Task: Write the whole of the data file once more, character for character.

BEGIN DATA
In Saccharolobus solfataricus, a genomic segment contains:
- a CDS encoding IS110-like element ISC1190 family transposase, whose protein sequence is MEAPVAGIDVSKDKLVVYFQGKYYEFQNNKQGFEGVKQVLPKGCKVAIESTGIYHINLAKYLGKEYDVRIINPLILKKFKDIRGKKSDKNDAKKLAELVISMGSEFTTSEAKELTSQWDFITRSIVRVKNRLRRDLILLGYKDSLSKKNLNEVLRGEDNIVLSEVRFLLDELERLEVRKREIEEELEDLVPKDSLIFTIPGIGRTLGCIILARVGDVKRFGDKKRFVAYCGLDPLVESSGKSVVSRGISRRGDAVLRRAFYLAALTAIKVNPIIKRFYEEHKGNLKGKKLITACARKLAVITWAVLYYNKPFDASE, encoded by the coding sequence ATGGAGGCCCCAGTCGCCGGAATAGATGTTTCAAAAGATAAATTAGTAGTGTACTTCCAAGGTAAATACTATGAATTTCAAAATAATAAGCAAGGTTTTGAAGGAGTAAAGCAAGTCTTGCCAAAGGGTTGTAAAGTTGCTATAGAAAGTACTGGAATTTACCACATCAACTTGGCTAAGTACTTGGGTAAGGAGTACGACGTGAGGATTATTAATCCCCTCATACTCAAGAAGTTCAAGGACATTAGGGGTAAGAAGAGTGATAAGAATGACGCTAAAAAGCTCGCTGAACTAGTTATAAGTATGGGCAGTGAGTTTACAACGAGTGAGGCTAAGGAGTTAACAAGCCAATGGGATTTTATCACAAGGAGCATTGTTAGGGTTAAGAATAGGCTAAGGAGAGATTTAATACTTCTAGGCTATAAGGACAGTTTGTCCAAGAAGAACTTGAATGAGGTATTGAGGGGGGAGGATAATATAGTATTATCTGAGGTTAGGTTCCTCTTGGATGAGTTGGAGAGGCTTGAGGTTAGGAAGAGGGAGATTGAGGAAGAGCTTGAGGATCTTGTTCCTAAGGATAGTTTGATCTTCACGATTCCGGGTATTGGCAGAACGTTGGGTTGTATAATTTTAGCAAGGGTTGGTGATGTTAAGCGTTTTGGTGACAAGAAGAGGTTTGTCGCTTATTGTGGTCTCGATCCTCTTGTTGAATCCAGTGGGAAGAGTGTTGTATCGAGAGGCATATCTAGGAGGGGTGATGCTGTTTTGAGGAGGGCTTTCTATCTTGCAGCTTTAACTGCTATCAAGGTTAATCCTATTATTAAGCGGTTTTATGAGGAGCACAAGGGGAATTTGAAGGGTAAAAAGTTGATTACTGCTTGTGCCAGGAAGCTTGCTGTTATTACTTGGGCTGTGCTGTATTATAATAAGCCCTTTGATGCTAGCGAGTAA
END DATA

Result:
In Saccharolobus solfataricus, a genomic segment contains:
- a CDS encoding IS110-like element ISC1190 family transposase, whose protein sequence is MEAPVAGIDVSKDKLVVYFQGKYYEFQNNKQGFEGVKQVLPKGCKVAIESTGIYHINLAKYLGKEYDVRIINPLILKKFKDIRGKKSDKNDAKKLAELVISMGSEFTTSEAKELTSQWDFITRSIVRVKNRLRRDLILLGYKDSLSKKNLNEVLRGEDNIVLSEVRFLLDELERLEVRKREIEEELEDLVPKDSLIFTIPGIGRTLGCIILARVGDVKRFGDKKRFVAYCGLDPLVESSGKSVVSRGISRRGDAVLRRAFYLAALTAIKVNPIIKRFYEEHKGNLKGKKLITACARKLAVITWAVLYYNKPFDASE, encoded by the coding sequence ATGGAGGCCCCAGTCGCCGGAATAGATGTTTCAAAAGATAAATTAGTAGTGTACTTCCAAGGTAAATACTATGAATTTCAAAATAATAAGCAAGGTTTTGAAGGAGTAAAGCAAGTCTTGCCAAAGGGTTGTAAAGTTGCTATAGAAAGTACTGGAATTTACCACATCAACTTGGCTAAGTACTTGGGTAAGGAGTACGACGTGAGGATTATTAATCCCCTCATACTCAAGAAGTTCAAGGACATTAGGGGTAAGAAGAGTGATAAGAATGACGCTAAAAAGCTCGCTGAACTAGTTATAAGTATGGGCAGTGAGTTTACAACGAGTGAGGCTAAGGAGTTAACAAGCCAATGGGATTTTATCACAAGGAGCATTGTTAGGGTTAAGAATAGGCTAAGGAGAGATTTAATACTTCTAGGCTATAAGGACAGTTTGTCCAAGAAGAACTTGAATGAGGTATTGAGGGGGGAGGATAATATAGTATTATCTGAGGTTAGGTTCCTCTTGGATGAGTTGGAGAGGCTTGAGGTTAGGAAGAGGGAGATTGAGGAAGAGCTTGAGGATCTTGTTCCTAAGGATAGTTTGATCTTCACGATTCCGGGTATTGGCAGAACGTTGGGTTGTATAATTTTAGCAAGGGTTGGTGATGTTAAGCGTTTTGGTGACAAGAAGAGGTTTGTCGCTTATTGTGGTCTCGATCCTCTTGTTGAATCCAGTGGGAAGAGTGTTGTATCGAGAGGCATATCTAGGAGGGGTGATGCTGTTTTGAGGAGGGCTTTCTATCTTGCAGCTTTAACTGCTATCAAGGTTAATCCTATTATTAAGCGGTTTTATGAGGAGCACAAGGGGAATTTGAAGGGTAAAAAGTTGATTACTGCTTGTGCCAGGAAGCTTGCTGTTATTACTTGGGCTGTGCTGTATTATAATAAGCCCTTTGATGCTAGCGAGTAA